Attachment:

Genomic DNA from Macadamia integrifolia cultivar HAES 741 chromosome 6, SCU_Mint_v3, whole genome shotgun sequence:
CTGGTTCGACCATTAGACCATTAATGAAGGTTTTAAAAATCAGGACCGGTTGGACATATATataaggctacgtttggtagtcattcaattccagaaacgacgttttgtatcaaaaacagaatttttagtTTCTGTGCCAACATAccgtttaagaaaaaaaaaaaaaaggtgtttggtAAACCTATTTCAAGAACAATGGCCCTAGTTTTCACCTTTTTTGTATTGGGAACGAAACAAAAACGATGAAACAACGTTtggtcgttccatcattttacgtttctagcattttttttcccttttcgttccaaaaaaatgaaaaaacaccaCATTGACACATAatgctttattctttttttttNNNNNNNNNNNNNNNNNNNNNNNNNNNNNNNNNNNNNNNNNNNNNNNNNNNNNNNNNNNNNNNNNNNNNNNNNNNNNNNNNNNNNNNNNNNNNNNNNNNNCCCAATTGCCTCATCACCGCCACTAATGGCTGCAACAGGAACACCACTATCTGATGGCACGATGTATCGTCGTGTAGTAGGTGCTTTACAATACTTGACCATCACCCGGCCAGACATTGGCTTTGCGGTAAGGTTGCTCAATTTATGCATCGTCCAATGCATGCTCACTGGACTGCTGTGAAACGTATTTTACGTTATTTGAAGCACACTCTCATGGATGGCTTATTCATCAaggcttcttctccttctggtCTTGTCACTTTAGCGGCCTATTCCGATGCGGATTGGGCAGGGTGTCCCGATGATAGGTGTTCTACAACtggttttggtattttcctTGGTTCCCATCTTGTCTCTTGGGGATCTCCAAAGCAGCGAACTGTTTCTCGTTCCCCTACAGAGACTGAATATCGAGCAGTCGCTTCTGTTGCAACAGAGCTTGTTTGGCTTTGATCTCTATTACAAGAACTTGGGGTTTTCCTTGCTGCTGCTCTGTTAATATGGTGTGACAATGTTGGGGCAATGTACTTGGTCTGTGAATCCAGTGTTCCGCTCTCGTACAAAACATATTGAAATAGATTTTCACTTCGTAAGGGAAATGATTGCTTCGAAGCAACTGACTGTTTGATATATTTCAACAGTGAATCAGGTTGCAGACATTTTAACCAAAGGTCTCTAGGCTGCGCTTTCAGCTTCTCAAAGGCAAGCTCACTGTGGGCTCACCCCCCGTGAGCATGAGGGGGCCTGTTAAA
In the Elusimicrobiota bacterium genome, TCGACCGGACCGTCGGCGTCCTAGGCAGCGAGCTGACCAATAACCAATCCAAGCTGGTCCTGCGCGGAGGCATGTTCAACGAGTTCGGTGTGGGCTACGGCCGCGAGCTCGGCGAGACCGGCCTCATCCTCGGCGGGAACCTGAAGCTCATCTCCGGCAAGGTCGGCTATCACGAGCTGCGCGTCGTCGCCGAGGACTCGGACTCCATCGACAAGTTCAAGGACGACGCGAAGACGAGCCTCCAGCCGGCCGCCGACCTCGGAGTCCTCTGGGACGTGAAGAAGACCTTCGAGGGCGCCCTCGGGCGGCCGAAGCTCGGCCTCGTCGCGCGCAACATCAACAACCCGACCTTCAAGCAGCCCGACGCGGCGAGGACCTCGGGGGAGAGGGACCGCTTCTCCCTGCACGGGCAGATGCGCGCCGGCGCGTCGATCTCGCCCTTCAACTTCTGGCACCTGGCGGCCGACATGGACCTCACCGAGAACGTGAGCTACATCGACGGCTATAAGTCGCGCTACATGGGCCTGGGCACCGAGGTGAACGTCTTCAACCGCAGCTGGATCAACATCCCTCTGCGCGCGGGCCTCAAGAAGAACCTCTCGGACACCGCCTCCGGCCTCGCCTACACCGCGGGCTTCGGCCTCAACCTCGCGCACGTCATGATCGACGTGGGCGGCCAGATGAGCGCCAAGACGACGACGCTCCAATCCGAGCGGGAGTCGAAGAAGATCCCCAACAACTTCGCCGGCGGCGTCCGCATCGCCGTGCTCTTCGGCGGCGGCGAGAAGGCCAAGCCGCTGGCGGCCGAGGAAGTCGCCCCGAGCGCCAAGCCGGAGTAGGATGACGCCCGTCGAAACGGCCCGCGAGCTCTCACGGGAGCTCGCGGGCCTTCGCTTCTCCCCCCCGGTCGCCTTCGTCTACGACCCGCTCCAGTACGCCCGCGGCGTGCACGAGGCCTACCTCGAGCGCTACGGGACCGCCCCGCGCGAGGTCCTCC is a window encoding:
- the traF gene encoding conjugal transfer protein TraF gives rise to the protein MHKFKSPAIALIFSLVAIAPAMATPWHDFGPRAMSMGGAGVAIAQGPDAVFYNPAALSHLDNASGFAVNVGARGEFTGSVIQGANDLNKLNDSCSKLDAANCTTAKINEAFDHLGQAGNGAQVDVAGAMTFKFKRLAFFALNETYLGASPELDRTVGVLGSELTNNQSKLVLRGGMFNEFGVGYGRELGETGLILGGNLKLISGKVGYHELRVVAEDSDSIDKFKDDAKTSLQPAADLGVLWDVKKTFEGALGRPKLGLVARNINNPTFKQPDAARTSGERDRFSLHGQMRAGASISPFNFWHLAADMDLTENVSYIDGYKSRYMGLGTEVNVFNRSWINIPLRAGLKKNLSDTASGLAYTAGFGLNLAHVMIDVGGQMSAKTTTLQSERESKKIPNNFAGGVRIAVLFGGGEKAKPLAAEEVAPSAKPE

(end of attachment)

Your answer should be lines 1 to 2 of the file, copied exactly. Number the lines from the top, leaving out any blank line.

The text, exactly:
Genomic DNA from Macadamia integrifolia cultivar HAES 741 chromosome 6, SCU_Mint_v3, whole genome shotgun sequence:
CTGGTTCGACCATTAGACCATTAATGAAGGTTTTAAAAATCAGGACCGGTTGGACATATATataaggctacgtttggtagtcattcaattccagaaacgacgttttgtatcaaaaacagaatttttagtTTCTGTGCCAACATAccgtttaagaaaaaaaaaaaaaaggtgtttggtAAACCTATTTCAAGAACAATGGCCCTAGTTTTCACCTTTTTTGTATTGGGAACGAAACAAAAACGATGAAACAACGTTtggtcgttccatcattttacgtttctagcattttttttcccttttcgttccaaaaaaatgaaaaaacaccaCATTGACACATAatgctttattctttttttttNNNNNNNNNNNNNNNNNNNNNNNNNNNNNNNNNNNNNNNNNNNNNNNNNNNNNNNNNNNNNNNNNNNNNNNNNNNNNNNNNNNNNNNNNNNNNNNNNNNNCCCAATTGCCTCATCACCGCCACTAATGGCTGCAACAGGAACACCACTATCTGATGGCACGATGTATCGTCGTGTAGTAGGTGCTTTACAATACTTGACCATCACCCGGCCAGACATTGGCTTTGCGGTAAGGTTGCTCAATTTATGCATCGTCCAATGCATGCTCACTGGACTGCTGTGAAACGTATTTTACGTTATTTGAAGCACACTCTCATGGATGGCTTATTCATCAaggcttcttctccttctggtCTTGTCACTTTAGCGGCCTATTCCGATGCGGATTGGGCAGGGTGTCCCGATGATAGGTGTTCTACAACtggttttggtattttcctTGGTTCCCATCTTGTCTCTTGGGGATCTCCAAAGCAGCGAACTGTTTCTCGTTCCCCTACAGAGACTGAATATCGAGCAGTCGCTTCTGTTGCAACAGAGCTTGTTTGGCTTTGATCTCTATTACAAGAACTTGGGGTTTTCCTTGCTGCTGCTCTGTTAATATGGTGTGACAATGTTGGGGCAATGTACTTGGTCTGTGAATCCAGTGTTCCGCTCTCGTACAAAACATATTGAAATAGATTTTCACTTCGTAAGGGAAATGATTGCTTCGAAGCAACTGACTGTTTGATATATTTCAACAGTGAATCAGGTTGCAGACATTTTAACCAAAGGTCTCTAGGCTGCGCTTTCAGCTTCTCAAAGGCAAGCTCACTGTGGGCTCACCCCCCGTGAGCATGAGGGGGCCTGTTAAA